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Review: The Death of Bees

By Bookaholic @BookReflections
Review: The Death of Bees
The Death of Bees by Lisa O'Donnell
Genre: Young Adult, Contemporary, Coming of Age
Pages: 336 (paperback)
Source: TLC Book Tours
Author's Website | Blog | Twitter | Facebook
Buy it: Amazon | Kindle | B&N | Book Depo
A riveting, brilliantly written debut novel-a coming-of-age story with the strong voice and powerful resonance of Swamplandia! and The Secret Life of Bees-in which two young sisters attempt to hold the world at bay after the mysterious death of their parents.
Today is Christmas Eve. Today is my birthday. Today I am fifteen. Today I buried my parents in the backyard. Neither of them were beloved.
Marnie and her little sister Nelly are on their own now. Only they know what happened to their parents, Izzy and Gene, and they aren't telling. While life in Glasgow's Hazlehurst housing estate isn't grand, they do have each other. Besides, it's only one year until Marnie will be considered an adult and can legally take care of them both.
As the new year comes and goes, Lennie, the old man next door, realizes that his young neighbors are alone and need his help. Or does he need theirs? But he's not the only one who suspects something isn't right. Soon, the sisters' friends, their other neighbors, the authorities, and even Gene's nosy drug dealer begin to ask questions. As one lie leads to another, dark secrets about the girls' family surface, creating complications that threaten to tear them apart.
Written with fierce sympathy and beautiful precision, told in alternating voices, The Death of Bees is an enchanting, grimly comic tale of three lost souls who, unable to answer for themselves, can answer only for each other.
My Rating:
Review: The Death of Bees
My Review: Marnie and Nelly are alone.  If I write a normal description, people might think this is a normal book and it isn't.  I want to call it weird but it isn't weird so much as artistic.  It really comes down to how the story is told.  The story is told from the perspective of Marnie, Nelly, and Lennie.  Each chapter has a different perspective and focuses on the year after Marnie and Nelly's parents disappear.  It's a bit different because at times, there is a bit of overlap and the reader might hear about the same incident from multiple points of views.  Perhaps most interesting is how the reader is often mislead because a character doesn't believes something that turns out to be untrue.  It's a puzzle but not quite a mystery.  Have I confused you enough?  Essentially, Marnie and Nelly know where their mom and dad are but they hide it because they each believe that the other is guilty of murder.  But it is difficult for them to keep their secret as their parents previous behavior have resulted in the creation of some major issues in both Marnie and Nelly.  Though, both deal differently.  Lenny is a lonely man who has his own issues but who is desperately needed by the girls and he needs them, though they don't quite realize it.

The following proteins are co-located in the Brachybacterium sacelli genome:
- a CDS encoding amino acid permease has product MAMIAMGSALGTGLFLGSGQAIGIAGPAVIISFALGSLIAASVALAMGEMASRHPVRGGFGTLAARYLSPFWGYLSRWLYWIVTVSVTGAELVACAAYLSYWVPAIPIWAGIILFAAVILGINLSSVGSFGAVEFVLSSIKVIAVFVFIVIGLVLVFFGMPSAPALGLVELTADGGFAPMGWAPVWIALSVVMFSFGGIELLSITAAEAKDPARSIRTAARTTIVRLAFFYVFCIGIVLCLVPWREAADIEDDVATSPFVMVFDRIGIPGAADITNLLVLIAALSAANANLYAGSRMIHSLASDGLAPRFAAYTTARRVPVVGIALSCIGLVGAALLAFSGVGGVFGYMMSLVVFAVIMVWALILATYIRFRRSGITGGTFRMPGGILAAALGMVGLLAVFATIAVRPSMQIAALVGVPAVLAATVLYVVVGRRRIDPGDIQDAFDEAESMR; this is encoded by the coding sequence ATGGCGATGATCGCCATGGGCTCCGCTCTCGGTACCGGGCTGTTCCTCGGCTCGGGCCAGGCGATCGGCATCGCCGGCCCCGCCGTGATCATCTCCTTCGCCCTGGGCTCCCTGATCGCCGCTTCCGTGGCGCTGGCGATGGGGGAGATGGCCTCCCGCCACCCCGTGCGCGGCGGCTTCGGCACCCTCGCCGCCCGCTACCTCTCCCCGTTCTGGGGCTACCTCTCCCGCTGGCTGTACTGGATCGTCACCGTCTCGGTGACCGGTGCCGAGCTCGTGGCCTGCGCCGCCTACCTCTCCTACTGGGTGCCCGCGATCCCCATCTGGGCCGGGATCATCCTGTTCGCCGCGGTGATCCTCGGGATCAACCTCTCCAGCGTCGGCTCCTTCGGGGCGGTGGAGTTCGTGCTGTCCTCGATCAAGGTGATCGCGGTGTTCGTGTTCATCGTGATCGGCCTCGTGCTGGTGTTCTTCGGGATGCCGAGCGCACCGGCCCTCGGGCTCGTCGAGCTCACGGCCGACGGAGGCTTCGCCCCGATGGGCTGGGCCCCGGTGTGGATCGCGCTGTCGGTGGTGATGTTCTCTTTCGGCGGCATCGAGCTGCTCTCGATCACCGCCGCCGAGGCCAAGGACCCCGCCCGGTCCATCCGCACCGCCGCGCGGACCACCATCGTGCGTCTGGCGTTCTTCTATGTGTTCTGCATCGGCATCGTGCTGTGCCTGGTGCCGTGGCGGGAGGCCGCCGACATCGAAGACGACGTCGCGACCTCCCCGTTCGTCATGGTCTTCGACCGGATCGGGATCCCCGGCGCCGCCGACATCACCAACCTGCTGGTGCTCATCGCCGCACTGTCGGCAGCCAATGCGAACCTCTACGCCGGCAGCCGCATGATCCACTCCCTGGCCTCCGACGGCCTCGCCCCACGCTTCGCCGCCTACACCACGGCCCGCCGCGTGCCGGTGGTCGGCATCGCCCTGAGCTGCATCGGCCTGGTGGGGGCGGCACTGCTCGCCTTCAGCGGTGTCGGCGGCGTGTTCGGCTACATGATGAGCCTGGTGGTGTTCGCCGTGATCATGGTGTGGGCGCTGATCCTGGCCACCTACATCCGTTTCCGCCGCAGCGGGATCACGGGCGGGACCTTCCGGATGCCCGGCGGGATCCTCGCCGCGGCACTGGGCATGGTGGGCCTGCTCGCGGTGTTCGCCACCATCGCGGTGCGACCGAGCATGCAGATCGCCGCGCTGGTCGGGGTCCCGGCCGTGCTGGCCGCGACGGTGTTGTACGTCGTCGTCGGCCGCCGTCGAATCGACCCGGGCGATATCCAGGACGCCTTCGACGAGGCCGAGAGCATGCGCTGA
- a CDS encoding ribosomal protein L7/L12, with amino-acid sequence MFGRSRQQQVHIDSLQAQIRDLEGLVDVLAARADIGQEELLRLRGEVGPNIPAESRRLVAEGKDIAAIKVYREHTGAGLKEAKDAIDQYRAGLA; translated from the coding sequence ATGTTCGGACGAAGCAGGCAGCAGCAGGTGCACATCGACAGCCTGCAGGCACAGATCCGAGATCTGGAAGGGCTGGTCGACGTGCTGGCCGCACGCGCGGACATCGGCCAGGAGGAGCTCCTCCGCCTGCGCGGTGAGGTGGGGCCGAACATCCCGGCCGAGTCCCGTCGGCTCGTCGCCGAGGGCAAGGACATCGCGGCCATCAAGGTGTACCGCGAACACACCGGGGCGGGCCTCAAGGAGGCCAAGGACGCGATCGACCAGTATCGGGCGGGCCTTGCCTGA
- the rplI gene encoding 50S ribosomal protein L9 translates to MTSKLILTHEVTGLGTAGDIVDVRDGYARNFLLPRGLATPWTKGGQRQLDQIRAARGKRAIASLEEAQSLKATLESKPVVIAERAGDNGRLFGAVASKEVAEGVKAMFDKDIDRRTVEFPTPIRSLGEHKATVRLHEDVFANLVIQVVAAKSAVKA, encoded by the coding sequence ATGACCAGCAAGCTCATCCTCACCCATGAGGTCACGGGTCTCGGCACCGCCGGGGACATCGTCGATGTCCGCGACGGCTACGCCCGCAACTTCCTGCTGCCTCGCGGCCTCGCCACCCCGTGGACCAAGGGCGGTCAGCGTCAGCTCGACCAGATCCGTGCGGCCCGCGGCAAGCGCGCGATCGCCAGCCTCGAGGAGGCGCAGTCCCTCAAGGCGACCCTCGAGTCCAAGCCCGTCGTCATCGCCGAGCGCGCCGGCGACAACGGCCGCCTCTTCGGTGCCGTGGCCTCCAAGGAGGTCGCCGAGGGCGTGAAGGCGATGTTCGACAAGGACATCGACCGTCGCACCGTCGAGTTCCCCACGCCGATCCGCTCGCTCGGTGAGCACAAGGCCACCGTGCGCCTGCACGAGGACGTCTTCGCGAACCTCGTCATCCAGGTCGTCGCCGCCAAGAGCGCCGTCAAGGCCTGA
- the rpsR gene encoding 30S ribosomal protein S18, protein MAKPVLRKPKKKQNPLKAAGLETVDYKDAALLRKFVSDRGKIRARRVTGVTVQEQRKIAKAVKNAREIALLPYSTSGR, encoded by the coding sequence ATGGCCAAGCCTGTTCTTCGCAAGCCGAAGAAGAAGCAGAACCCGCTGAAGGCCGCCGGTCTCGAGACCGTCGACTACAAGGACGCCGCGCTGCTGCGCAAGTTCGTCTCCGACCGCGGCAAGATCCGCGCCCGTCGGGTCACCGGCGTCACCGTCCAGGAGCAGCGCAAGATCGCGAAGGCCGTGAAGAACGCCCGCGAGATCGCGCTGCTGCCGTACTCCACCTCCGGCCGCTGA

I loved loved this book.  At first, I was a bit skeptical because I realized that the story was told from multiple perspectives and reads like diary entries.  All of the events have occurred and the character is retelling each event and including their thoughts.  But I soon found myself feeling so close to the characters and I felt so connected.  There is a charm to the writing style that really drew me in.  While various events happen in the girls lives, the background story of what their parents were like and what happened to them slowly unfolds.  It's as if it is unintentional and I find that beautiful.  My emotions were high and my instincts were true (most of the time) and I was invested.  There is a bit of heartbreak, sex, and tangy language but it's said in a roundabout way.  Nothing really in your face.
Overall a lovely read once you adjust to style.  It ends up adding a whole new dimension.  Just wonderful.
Review: The Death of Bees

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